Over the last several weeks, gun control groups and Congressional Democrats have been razor focused on pushing credit card companies into regulating firearm purchases through new merchant codes.
They’ve proposed new merchant codes for “suspicious” purchases made at sporting goods stores. The goal, according to those pushing the legislation, is to allow law enforcement agencies “to track suspicious firearm and ammunition purchases.”
And now it looks as though we’re one step closer to the anti-gunners’ wishes coming true.
The New York-based Amalgamated Bank brought the merchant code proposal before a subcommittee of the International Organization for Standardization after NYC Mayor Eric Adams and Sen. Elizabeth Warren pushed for the financial move, Reuters reported.
“We all have to do our part to stop gun violence,” Priscilla Sims Brown, the president and chief executive of Amalgamated Bank, told the New York Times. “The new code will allow us to fully comply with our duty to report suspicious activity and illegal gun sales to authorities without blocking or impeding legal gun sales.”
According to Amalgamated Bank, they are “America’s socially responsible bank” that helps with “building a more just and sustainable world.”
Of course, Everytown for Gun Safety, Moms Demand Action, and Shannon Watts were quick to applaud the move.
What This Means for Gun Owners
Now that the ISO approved the new merchant code for gun sales, other credit card companies are moving toward adopting the code.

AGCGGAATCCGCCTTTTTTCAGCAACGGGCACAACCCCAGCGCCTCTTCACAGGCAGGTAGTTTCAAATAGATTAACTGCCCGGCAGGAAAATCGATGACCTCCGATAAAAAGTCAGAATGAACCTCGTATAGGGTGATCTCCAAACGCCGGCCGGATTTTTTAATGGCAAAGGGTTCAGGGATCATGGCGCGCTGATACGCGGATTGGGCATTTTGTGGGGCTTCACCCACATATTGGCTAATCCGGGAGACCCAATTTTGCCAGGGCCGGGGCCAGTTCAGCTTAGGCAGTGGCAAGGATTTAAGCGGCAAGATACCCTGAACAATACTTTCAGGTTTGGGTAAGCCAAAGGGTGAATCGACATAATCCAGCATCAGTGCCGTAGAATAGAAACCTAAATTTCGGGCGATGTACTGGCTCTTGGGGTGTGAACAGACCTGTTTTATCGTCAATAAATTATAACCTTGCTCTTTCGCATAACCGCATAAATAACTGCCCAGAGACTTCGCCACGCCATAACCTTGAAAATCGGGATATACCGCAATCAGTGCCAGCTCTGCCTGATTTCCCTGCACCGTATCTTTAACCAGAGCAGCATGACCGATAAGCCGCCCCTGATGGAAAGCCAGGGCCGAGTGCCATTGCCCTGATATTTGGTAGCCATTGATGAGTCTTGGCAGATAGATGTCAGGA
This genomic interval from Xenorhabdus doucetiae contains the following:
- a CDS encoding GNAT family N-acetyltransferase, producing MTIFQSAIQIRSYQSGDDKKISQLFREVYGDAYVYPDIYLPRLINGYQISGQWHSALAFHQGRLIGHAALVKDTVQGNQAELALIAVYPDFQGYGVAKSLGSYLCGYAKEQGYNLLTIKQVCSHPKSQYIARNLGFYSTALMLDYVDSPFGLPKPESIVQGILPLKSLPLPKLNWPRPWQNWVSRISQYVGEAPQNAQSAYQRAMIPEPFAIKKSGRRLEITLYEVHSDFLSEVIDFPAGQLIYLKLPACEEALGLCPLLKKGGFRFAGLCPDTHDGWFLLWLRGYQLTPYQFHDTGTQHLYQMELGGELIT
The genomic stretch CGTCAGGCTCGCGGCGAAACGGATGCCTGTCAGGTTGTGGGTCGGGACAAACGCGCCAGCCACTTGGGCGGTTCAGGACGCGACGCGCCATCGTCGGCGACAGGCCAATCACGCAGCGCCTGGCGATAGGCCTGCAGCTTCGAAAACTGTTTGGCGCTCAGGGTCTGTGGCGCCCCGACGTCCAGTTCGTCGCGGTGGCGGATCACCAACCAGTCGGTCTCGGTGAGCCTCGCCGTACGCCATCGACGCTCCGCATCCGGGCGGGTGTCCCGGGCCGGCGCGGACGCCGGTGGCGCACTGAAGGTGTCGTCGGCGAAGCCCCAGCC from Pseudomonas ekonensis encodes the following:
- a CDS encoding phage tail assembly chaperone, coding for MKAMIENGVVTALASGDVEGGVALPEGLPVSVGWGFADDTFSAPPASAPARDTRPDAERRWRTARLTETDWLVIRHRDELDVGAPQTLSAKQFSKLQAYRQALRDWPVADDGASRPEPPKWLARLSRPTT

“We now turn our focus to how it will be implemented by merchants and their banks as we continue to support lawful purchases on our network while protecting the privacy and decisions of individual cardholders,” Mastercard Inc. told Reuters.
American Express is working with various third parties to implement the code change.
“We are focused on ensuring that we have the right controls in place to meet our regulatory and fiduciary responsibilities, as well as prevent illegal activity on our network,” American Express told Reuters.
Visa indicated to the NYT that they’re not a part of the ISO. It’s unclear whether or not they will implement the code change as well.
As I’ve said before, there are serious issues with this move. If you purchase camping or fishing equipment at a place like Cabela’s or Sportsman’s Warehouse, your purchase will be listed under the new gun merchant code. If you’re spending large sums of money, you will likely be flagged and sent to local law enforcement officials for “suspicious activity.” And the only reason? Those companies sell firearms and ammo. The merchant codes make the assumption you’re purchasing large volumes of guns and ammo.